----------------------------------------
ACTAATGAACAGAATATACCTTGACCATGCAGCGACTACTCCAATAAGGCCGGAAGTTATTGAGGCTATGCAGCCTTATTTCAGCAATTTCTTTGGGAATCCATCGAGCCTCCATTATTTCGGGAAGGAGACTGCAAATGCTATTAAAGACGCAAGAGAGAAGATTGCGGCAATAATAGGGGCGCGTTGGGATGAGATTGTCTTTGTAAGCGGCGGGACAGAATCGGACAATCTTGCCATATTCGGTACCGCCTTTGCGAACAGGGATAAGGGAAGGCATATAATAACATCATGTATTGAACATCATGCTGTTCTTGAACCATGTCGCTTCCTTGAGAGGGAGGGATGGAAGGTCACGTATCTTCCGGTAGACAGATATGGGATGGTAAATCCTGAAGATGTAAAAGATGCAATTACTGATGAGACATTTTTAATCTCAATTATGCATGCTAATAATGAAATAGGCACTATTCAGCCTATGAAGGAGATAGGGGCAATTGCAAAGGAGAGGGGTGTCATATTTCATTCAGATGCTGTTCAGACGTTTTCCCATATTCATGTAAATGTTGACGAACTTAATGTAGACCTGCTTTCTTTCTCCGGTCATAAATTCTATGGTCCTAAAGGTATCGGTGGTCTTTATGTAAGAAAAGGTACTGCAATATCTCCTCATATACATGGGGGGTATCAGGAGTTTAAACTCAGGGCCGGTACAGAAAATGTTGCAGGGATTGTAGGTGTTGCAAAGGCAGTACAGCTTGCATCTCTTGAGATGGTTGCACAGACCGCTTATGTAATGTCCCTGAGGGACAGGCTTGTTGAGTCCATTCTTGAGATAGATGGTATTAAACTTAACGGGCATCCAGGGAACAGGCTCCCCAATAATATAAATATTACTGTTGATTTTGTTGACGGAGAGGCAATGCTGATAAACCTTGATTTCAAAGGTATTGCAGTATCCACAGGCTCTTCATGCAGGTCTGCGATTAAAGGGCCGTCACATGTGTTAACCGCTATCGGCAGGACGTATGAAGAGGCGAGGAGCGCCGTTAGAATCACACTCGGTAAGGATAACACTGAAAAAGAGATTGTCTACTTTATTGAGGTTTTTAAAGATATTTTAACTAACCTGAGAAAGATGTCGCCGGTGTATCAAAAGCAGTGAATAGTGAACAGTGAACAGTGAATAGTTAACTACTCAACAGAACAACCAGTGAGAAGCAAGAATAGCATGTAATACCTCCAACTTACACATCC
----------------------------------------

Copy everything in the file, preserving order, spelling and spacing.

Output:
ACTAATGAACAGAATATACCTTGACCATGCAGCGACTACTCCAATAAGGCCGGAAGTTATTGAGGCTATGCAGCCTTATTTCAGCAATTTCTTTGGGAATCCATCGAGCCTCCATTATTTCGGGAAGGAGACTGCAAATGCTATTAAAGACGCAAGAGAGAAGATTGCGGCAATAATAGGGGCGCGTTGGGATGAGATTGTCTTTGTAAGCGGCGGGACAGAATCGGACAATCTTGCCATATTCGGTACCGCCTTTGCGAACAGGGATAAGGGAAGGCATATAATAACATCATGTATTGAACATCATGCTGTTCTTGAACCATGTCGCTTCCTTGAGAGGGAGGGATGGAAGGTCACGTATCTTCCGGTAGACAGATATGGGATGGTAAATCCTGAAGATGTAAAAGATGCAATTACTGATGAGACATTTTTAATCTCAATTATGCATGCTAATAATGAAATAGGCACTATTCAGCCTATGAAGGAGATAGGGGCAATTGCAAAGGAGAGGGGTGTCATATTTCATTCAGATGCTGTTCAGACGTTTTCCCATATTCATGTAAATGTTGACGAACTTAATGTAGACCTGCTTTCTTTCTCCGGTCATAAATTCTATGGTCCTAAAGGTATCGGTGGTCTTTATGTAAGAAAAGGTACTGCAATATCTCCTCATATACATGGGGGGTATCAGGAGTTTAAACTCAGGGCCGGTACAGAAAATGTTGCAGGGATTGTAGGTGTTGCAAAGGCAGTACAGCTTGCATCTCTTGAGATGGTTGCACAGACCGCTTATGTAATGTCCCTGAGGGACAGGCTTGTTGAGTCCATTCTTGAGATAGATGGTATTAAACTTAACGGGCATCCAGGGAACAGGCTCCCCAATAATATAAATATTACTGTTGATTTTGTTGACGGAGAGGCAATGCTGATAAACCTTGATTTCAAAGGTATTGCAGTATCCACAGGCTCTTCATGCAGGTCTGCGATTAAAGGGCCGTCACATGTGTTAACCGCTATCGGCAGGACGTATGAAGAGGCGAGGAGCGCCGTTAGAATCACACTCGGTAAGGATAACACTGAAAAAGAGATTGTCTACTTTATTGAGGTTTTTAAAGATATTTTAACTAACCTGAGAAAGATGTCGCCGGTGTATCAAAAGCAGTGAATAGTGAACAGTGAACAGTGAATAGTTAACTACTCAACAGAACAACCAGTGAGAAGCAAGAATAGCATGTAATACCTCCAACTTACACATCC